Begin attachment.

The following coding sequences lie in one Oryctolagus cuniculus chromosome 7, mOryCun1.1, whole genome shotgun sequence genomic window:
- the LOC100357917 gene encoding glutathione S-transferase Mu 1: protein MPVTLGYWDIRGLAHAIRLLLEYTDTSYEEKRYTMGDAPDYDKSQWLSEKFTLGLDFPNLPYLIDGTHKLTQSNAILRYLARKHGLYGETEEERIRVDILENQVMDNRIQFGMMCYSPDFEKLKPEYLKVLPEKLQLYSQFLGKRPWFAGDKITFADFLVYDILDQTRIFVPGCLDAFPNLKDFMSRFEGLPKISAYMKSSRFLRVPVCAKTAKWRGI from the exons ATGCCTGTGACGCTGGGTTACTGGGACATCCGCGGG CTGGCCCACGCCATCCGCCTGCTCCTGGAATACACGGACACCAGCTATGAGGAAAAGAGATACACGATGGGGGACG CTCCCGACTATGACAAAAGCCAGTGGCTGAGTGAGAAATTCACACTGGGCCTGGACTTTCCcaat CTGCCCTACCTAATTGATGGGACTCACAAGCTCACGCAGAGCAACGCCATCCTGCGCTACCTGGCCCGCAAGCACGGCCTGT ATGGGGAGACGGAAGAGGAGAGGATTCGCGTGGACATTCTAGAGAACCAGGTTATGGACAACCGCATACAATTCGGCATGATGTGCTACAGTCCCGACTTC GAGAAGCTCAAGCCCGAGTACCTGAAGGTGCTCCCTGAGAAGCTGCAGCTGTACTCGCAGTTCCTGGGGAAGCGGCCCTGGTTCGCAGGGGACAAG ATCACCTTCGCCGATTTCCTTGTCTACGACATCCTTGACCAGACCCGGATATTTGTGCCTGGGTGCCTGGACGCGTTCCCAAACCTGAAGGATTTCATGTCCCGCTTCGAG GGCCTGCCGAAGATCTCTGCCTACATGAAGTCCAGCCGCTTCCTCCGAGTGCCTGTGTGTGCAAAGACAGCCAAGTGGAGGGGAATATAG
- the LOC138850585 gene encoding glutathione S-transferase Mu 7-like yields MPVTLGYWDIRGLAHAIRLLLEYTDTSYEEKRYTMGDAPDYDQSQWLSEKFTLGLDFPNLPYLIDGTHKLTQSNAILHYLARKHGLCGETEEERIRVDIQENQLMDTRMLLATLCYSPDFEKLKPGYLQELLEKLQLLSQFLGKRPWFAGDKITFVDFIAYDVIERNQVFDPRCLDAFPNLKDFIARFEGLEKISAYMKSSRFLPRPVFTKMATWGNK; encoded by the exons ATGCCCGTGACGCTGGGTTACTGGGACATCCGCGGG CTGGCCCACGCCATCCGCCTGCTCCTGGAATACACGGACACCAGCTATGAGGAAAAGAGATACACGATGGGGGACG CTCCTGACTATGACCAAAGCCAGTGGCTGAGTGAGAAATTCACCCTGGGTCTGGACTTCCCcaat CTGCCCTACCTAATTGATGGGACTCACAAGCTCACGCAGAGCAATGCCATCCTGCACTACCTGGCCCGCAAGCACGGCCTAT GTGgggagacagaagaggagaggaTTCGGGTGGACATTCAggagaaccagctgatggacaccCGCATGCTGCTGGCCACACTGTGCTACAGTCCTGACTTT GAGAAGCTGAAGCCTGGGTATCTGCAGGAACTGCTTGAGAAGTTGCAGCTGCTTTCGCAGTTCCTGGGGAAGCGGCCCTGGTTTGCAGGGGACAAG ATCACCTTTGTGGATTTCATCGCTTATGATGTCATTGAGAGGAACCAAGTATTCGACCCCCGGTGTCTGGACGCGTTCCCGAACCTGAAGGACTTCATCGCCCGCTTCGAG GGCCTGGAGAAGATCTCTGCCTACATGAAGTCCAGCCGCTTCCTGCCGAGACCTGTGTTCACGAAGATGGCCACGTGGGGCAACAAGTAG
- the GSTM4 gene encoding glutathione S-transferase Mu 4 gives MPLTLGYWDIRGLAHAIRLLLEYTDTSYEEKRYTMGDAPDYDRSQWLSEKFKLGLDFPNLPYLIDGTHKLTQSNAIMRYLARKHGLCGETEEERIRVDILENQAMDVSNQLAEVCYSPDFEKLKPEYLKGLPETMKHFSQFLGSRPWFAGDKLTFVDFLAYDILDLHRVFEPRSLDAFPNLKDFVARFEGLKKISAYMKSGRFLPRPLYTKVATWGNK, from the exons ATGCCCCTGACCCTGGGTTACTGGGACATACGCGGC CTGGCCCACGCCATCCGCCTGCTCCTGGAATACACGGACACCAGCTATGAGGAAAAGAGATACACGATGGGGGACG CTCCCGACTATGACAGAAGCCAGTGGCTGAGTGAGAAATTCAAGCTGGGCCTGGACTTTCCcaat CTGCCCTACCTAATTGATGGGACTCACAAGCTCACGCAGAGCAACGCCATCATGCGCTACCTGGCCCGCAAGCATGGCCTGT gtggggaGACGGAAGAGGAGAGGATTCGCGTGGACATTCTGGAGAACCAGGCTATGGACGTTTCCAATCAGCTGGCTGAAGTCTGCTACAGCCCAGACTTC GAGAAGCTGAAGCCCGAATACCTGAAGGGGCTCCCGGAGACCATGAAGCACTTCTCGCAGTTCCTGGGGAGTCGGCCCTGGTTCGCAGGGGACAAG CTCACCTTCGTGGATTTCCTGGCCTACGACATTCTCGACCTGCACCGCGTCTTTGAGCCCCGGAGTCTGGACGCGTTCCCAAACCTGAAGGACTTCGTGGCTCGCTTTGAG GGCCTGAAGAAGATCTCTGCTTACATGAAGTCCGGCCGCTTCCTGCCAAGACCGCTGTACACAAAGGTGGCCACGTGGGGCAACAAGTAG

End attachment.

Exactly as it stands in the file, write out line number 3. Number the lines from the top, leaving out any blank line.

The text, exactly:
- the LOC138850585 gene encoding glutathione S-transferase Mu 7-like yields MPVTLGYWDIRGLAHAIRLLLEYTDTSYEEKRYTMGDAPDYDQSQWLSEKFTLGLDFPNLPYLIDGTHKLTQSNAILHYLARKHGLCGETEEERIRVDIQENQLMDTRMLLATLCYSPDFEKLKPGYLQELLEKLQLLSQFLGKRPWFAGDKITFVDFIAYDVIERNQVFDPRCLDAFPNLKDFIARFEGLEKISAYMKSSRFLPRPVFTKMATWGNK; encoded by the exons ATGCCCGTGACGCTGGGTTACTGGGACATCCGCGGG CTGGCCCACGCCATCCGCCTGCTCCTGGAATACACGGACACCAGCTATGAGGAAAAGAGATACACGATGGGGGACG CTCCTGACTATGACCAAAGCCAGTGGCTGAGTGAGAAATTCACCCTGGGTCTGGACTTCCCcaat CTGCCCTACCTAATTGATGGGACTCACAAGCTCACGCAGAGCAATGCCATCCTGCACTACCTGGCCCGCAAGCACGGCCTAT GTGgggagacagaagaggagaggaTTCGGGTGGACATTCAggagaaccagctgatggacaccCGCATGCTGCTGGCCACACTGTGCTACAGTCCTGACTTT GAGAAGCTGAAGCCTGGGTATCTGCAGGAACTGCTTGAGAAGTTGCAGCTGCTTTCGCAGTTCCTGGGGAAGCGGCCCTGGTTTGCAGGGGACAAG ATCACCTTTGTGGATTTCATCGCTTATGATGTCATTGAGAGGAACCAAGTATTCGACCCCCGGTGTCTGGACGCGTTCCCGAACCTGAAGGACTTCATCGCCCGCTTCGAG GGCCTGGAGAAGATCTCTGCCTACATGAAGTCCAGCCGCTTCCTGCCGAGACCTGTGTTCACGAAGATGGCCACGTGGGGCAACAAGTAG